Friday, May 25, 2018

Essential is a Model Citizen and Losing Them Would Be Tragic

Not even a full year after the Essential PH-1's August 2017 release date, things aren't looking good for the plucky "startup." Yesterday, Bloomberg reported that Essential has canceled its next phone, is considering a sale, hasn't sold many of the first phone, and that things internally within the company are not great.

Andy Rubin didn't take long to respond with a tweet stating:

We always have multiple products in development at the same time and we embrace canceling some in favor of the ones we think will be bigger hits. We are putting all of our efforts towards our future, game-changing products, which include mobile and home products.

This seems to confirm that indeed something was canceled. Rubin goes on to state that the company is not shutting down. Further comments from Rubin indicate that the company is looking to raise funds and optimize. He reportedly is "going to focus on winning and not whining."

From the outside looking in, none of this is immediately apparent, even if it's not unexpected. Just a few months ago, we were praising Essential's commitment and support of their phone. That much hasn't changed at least. Just this week the camera app was updated with new features like electronic stabilization and a tweaked UI. Furthermore, Essential is one of the few OEMs participating the Android P beta. In fact, just today Essential pushed an update to their develop preview. Currently, my PH-1 is running Android 8.1 with the May 5th security patch. No other company has done as well with security updates. Essential's subreddit still maintains monthly "ask me anything" sessions with the team. These AMAs provide a rare opportunity to get clarification, request features, and have direct contacts with the device manufacturers. This type of open communication is rare and should be valued.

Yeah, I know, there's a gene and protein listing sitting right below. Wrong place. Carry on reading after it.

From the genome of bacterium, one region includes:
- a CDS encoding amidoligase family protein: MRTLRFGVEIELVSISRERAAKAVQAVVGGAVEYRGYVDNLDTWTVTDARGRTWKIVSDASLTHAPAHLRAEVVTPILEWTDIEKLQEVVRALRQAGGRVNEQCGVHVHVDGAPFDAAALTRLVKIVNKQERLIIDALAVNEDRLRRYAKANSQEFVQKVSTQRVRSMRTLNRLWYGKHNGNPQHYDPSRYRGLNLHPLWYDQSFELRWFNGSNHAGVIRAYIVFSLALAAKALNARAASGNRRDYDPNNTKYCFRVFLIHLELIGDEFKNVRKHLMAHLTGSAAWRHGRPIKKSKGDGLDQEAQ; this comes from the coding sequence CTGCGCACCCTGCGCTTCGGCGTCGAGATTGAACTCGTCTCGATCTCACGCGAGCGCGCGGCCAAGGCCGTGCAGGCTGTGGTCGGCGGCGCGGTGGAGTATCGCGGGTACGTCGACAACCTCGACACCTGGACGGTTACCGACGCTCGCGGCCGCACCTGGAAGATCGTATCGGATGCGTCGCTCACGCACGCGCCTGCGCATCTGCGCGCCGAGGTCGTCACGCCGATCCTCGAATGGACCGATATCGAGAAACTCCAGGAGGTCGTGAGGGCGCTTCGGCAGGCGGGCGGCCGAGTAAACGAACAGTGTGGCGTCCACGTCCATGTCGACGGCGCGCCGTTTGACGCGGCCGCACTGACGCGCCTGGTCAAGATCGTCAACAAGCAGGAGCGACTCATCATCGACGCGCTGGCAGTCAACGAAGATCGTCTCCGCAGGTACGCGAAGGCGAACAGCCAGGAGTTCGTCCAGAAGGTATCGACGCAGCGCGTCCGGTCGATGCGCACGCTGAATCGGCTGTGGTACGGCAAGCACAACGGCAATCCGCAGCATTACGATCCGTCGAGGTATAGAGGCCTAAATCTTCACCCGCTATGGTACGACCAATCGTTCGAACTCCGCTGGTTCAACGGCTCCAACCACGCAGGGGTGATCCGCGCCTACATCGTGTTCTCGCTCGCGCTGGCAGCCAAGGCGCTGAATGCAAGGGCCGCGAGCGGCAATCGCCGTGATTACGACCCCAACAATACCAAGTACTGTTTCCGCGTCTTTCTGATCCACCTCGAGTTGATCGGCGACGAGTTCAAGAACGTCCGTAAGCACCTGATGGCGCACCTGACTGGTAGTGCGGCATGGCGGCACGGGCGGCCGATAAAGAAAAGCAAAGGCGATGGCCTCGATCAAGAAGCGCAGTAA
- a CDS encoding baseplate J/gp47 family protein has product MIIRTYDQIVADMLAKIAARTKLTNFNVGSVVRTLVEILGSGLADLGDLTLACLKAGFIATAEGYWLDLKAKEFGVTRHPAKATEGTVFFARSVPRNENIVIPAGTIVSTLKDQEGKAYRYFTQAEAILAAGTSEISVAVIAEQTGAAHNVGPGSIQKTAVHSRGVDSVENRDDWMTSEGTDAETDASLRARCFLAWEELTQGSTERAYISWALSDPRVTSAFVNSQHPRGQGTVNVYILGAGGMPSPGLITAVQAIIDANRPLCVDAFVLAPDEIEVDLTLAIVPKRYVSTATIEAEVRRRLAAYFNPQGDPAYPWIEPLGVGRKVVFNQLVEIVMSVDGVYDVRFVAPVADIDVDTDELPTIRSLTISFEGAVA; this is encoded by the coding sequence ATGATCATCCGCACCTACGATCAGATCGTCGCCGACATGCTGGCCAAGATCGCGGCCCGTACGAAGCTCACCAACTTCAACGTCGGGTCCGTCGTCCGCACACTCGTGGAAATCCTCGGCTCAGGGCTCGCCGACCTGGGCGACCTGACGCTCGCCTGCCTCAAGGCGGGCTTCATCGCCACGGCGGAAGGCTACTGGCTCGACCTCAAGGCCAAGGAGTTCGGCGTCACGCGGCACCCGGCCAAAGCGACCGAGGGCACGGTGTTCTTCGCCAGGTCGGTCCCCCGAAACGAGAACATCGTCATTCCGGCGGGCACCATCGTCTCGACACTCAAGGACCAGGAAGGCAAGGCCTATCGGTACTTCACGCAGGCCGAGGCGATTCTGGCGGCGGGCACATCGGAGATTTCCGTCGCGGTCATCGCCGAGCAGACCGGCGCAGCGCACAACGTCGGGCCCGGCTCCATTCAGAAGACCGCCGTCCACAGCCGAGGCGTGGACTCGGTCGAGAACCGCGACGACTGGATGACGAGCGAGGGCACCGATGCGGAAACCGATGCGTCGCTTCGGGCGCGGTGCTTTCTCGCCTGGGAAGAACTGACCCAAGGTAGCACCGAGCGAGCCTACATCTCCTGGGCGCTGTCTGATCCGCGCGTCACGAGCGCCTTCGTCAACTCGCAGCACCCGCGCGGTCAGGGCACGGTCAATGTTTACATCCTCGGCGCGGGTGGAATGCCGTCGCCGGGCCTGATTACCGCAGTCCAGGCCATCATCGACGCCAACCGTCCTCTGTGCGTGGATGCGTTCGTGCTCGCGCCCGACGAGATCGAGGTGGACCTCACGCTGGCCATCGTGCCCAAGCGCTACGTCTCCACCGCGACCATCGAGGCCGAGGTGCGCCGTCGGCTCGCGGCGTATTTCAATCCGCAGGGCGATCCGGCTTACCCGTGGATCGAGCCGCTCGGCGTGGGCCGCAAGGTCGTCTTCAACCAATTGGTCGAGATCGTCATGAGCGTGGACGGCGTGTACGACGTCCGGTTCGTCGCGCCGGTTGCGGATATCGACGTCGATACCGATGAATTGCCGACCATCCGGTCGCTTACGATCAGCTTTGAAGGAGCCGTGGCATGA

Some other xda-type niceties with Essential:

  • A/B Updating.
  • Full Treble support.
  • Direct Unlocked sales from Essential and Amazon.
  • No obnoxious branding to be seen on the device.
  • Easily accessible builds.

What's even more frustrating is that Essential has kept up this excellent update pace with this supposed internal employee turmoil. If a small company with issues can put out updates at this pace, why can't Samsung, or LG, or Motorola? My unlocked, direct from Samsung Galaxy S9+ is still on the February security update here at the end of May. 

Essential remains a stand-out looking device. I still find myself holding the PH-1 just to hold it. The ceramic and titanium build is unique and substantial. The design still looks premium and distinctive. When the ocean depths colorway launched, I just had to have one. In a sea of black and white phones, it truly stands out. And honestly, I'm happy for any occasion to show photos of it.

It seems obvious that none of this is good news for Essential. Rumors like this typically are not completely fabricated. I can't help but hope that we are fortunate enough to see another phone from this team with lessons learned from the first. It would be a massive shame if one of the more unique, well supported, eye-catching, forward-thinking manufacturers goes away.

from xda-developers

Chrome OS may soon allow you to uninstall apps from the launcher page